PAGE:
I suppose it's possible to pray for understanding, enlightenment, or guidance. I have done those things, and I have found that understanding, enlightenment, and guidance mostly come from carefully considering facts with a critical eye, and from observing how people respond to various stimuli, not from prayer. So I don't find that helpful, either.
It strikes me as extraordinarily insincere much of the time when, on Facebook for example, I read people post that they are praying for someone who is having a tough time. I know that for some people that is a sincere statement, but it comes across as an advertisement: "Look at me, and how good a Christian I am, because of the thing I am doing 'for' you that has no consequences for me at all other than I don't play Candy Crush for a few seconds while I do it."
I won't lie--it does feel good to hear that someone is thinking about you when the chips are down. When my grandfather died last year, a dear friend who knows what my true beliefs are reached out to offer her prayers, and I meant it when I said that it meant a lot to me and to my family at the time. But to hear it repetitively thrown out there, in a cheap and tawdry way, for inconsequential things, is tiresome. It is also contrary to what the Bible says about prayer. I like the New Living Bible's take on Matthew 6:5: "When you pray, don't be like the hypocrites who love to pray publicly on street corners and in the synagogues where everyone can see them. I tell you the truth, that is all the reward they will ever get." Facebook is the modern street corner.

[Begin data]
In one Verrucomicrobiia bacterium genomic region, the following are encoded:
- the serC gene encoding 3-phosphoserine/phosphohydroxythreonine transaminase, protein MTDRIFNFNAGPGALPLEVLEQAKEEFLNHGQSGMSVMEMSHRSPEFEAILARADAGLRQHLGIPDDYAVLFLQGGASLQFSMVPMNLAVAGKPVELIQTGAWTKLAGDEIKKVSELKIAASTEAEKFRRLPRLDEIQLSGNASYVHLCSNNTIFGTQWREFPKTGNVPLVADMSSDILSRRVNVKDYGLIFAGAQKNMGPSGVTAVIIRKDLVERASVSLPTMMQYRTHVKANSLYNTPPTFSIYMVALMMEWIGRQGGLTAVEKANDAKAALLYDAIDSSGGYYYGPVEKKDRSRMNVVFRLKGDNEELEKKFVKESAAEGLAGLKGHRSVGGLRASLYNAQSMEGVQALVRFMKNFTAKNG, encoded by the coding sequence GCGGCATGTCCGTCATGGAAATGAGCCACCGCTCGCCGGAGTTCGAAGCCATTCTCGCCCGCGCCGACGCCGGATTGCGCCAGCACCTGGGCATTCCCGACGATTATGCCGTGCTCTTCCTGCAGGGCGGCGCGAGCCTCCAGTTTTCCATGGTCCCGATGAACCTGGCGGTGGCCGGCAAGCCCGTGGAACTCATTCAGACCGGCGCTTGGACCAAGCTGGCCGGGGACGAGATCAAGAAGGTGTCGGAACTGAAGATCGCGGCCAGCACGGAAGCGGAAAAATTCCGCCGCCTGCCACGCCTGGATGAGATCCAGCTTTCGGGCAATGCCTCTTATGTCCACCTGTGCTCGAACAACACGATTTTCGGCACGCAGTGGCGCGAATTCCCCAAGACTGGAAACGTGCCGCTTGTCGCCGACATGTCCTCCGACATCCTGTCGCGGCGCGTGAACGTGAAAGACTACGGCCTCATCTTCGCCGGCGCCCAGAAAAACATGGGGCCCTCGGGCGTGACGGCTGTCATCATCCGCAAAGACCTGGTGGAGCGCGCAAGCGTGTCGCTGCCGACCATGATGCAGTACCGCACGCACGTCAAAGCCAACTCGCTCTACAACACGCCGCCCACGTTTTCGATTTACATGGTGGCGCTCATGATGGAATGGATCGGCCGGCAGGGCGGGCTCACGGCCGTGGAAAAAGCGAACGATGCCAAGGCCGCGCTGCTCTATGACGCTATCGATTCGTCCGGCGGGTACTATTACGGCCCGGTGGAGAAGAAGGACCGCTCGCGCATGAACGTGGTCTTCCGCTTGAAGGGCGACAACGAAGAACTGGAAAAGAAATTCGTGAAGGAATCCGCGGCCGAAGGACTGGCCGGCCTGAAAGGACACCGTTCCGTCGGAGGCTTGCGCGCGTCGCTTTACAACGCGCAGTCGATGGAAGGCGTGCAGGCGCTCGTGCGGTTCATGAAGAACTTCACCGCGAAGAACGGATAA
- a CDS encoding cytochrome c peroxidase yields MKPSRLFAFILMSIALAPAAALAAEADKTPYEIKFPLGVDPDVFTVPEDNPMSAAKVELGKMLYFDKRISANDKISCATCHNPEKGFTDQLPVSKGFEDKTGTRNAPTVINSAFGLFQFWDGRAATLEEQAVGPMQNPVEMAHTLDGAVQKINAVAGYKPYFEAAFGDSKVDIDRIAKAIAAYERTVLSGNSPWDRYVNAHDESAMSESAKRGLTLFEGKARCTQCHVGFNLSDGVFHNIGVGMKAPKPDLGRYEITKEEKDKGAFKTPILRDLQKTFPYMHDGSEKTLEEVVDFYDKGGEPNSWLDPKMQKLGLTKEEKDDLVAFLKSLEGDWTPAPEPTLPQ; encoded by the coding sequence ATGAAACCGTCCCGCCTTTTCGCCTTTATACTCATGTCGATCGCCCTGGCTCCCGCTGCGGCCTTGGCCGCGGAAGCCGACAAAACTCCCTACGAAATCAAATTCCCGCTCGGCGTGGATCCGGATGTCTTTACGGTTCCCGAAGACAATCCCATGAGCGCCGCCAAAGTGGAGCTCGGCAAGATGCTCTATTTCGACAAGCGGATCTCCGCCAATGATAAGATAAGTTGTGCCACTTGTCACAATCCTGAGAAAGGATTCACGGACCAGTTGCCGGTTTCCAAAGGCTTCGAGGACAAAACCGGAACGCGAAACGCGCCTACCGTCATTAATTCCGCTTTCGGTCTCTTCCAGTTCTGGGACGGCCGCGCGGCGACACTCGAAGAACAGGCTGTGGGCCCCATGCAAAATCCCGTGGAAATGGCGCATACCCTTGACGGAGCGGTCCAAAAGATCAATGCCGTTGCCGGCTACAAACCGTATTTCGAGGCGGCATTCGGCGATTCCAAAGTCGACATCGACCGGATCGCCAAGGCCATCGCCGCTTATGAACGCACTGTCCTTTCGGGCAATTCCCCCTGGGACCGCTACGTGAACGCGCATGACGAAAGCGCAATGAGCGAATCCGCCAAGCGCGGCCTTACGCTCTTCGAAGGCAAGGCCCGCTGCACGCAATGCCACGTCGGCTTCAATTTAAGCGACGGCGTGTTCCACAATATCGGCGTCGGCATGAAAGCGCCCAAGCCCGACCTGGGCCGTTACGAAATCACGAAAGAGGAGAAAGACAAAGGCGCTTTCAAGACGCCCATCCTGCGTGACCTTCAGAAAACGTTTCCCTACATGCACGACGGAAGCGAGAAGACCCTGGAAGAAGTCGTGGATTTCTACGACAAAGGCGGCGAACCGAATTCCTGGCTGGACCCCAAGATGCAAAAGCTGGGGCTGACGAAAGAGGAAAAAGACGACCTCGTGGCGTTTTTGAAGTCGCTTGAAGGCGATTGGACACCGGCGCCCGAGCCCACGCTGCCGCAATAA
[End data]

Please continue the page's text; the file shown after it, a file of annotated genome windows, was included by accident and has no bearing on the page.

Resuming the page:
It seems to me that if you genuinely believe in the power of prayer, the way to accomplish it is to do it without telling people you're praying, because the only one it matters to is God.
I tried for many years to pretend. I was active in my church youth group, even as a leader. I appreciated the ritual of Sunday services, of holy communion, of baptism. I enjoyed the music maybe most of all. The music I found to be moving in an especially poignant way--but there are lots of secular examples of music I find moving, too, in exactly the same way. In college, I went to church a few times. More recently, I embraced a sort of churchless Christianity that focused on emulating Jesus--something that I would hope Christians could appreciate. I read the Jefferson Bible, a work that consists primarily in telling the moral story of Jesus without the benefit of miracles.